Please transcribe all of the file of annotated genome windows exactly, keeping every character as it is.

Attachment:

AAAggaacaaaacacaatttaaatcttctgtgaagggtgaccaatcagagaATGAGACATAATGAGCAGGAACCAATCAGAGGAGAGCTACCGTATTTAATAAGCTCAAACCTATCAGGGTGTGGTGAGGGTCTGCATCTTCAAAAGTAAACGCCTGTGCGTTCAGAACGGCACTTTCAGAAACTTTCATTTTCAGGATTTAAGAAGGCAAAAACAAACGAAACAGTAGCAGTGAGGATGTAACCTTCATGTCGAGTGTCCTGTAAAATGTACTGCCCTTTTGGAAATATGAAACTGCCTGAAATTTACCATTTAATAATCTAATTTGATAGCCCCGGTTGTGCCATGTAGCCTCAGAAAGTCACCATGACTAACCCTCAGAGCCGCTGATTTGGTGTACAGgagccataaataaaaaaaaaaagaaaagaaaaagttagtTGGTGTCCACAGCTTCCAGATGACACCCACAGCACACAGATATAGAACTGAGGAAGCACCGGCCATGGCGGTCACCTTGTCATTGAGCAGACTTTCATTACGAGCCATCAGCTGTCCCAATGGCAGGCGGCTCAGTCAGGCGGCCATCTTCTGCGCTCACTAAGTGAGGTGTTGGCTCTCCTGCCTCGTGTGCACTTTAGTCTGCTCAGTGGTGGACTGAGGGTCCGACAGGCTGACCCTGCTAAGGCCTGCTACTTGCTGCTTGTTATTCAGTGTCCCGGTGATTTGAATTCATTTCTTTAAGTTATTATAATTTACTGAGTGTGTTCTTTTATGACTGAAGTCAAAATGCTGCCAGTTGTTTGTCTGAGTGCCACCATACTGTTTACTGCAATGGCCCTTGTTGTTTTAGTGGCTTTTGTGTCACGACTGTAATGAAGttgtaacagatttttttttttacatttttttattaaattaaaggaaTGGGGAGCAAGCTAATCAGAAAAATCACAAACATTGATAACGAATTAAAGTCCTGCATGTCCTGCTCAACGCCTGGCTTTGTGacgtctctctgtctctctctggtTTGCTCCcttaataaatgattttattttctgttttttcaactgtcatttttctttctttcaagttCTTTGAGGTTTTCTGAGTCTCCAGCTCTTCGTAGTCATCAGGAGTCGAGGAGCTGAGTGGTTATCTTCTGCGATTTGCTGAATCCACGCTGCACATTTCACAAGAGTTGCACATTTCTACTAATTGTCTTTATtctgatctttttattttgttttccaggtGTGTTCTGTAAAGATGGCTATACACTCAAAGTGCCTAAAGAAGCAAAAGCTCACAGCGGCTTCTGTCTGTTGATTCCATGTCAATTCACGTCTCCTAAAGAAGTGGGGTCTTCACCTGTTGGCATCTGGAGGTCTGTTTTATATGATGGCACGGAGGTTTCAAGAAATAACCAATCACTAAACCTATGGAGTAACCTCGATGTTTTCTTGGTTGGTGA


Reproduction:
AAAggaacaaaacacaatttaaatcttctgtgaagggtgaccaatcagagaATGAGACATAATGAGCAGGAACCAATCAGAGGAGAGCTACCGTATTTAATAAGCTCAAACCTATCAGGGTGTGGTGAGGGTCTGCATCTTCAAAAGTAAACGCCTGTGCGTTCAGAACGGCACTTTCAGAAACTTTCATTTTCAGGATTTAAGAAGGCAAAAACAAACGAAACAGTAGCAGTGAGGATGTAACCTTCATGTCGAGTGTCCTGTAAAATGTACTGCCCTTTTGGAAATATGAAACTGCCTGAAATTTACCATTTAATAATCTAATTTGATAGCCCCGGTTGTGCCATGTAGCCTCAGAAAGTCACCATGACTAACCCTCAGAGCCGCTGATTTGGTGTACAGgagccataaataaaaaaaaaaagaaaagaaaaagttagtTGGTGTCCACAGCTTCCAGATGACACCCACAGCACACAGATATAGAACTGAGGAAGCACCGGCCATGGCGGTCACCTTGTCATTGAGCAGACTTTCATTACGAGCCATCAGCTGTCCCAATGGCAGGCGGCTCAGTCAGGCGGCCATCTTCTGCGCTCACTAAGTGAGGTGTTGGCTCTCCTGCCTCGTGTGCACTTTAGTCTGCTCAGTGGTGGACTGAGGGTCCGACAGGCTGACCCTGCTAAGGCCTGCTACTTGCTGCTTGTTATTCAGTGTCCCGGTGATTTGAATTCATTTCTTTAAGTTATTATAATTTACTGAGTGTGTTCTTTTATGACTGAAGTCAAAATGCTGCCAGTTGTTTGTCTGAGTGCCACCATACTGTTTACTGCAATGGCCCTTGTTGTTTTAGTGGCTTTTGTGTCACGACTGTAATGAAGttgtaacagatttttttttttacatttttttattaaattaaaggaaTGGGGAGCAAGCTAATCAGAAAAATCACAAACATTGATAACGAATTAAAGTCCTGCATGTCCTGCTCAACGCCTGGCTTTGTGacgtctctctgtctctctctggtTTGCTCCcttaataaatgattttattttctgttttttcaactgtcatttttctttctttcaagttCTTTGAGGTTTTCTGAGTCTCCAGCTCTTCGTAGTCATCAGGAGTCGAGGAGCTGAGTGGTTATCTTCTGCGATTTGCTGAATCCACGCTGCACATTTCACAAGAGTTGCACATTTCTACTAATTGTCTTTATtctgatctttttattttgttttccaggtGTGTTCTGTAAAGATGGCTATACACTCAAAGTGCCTAAAGAAGCAAAAGCTCACAGCGGCTTCTGTCTGTTGATTCCATGTCAATTCACGTCTCCTAAAGAAGTGGGGTCTTCACCTGTTGGCATCTGGAGGTCTGTTTTATATGATGGCACGGAGGTTTCAAGAAATAACCAATCACTAAACCTATGGAGTAACCTCGATGTTTTCTTGGTTGGTGA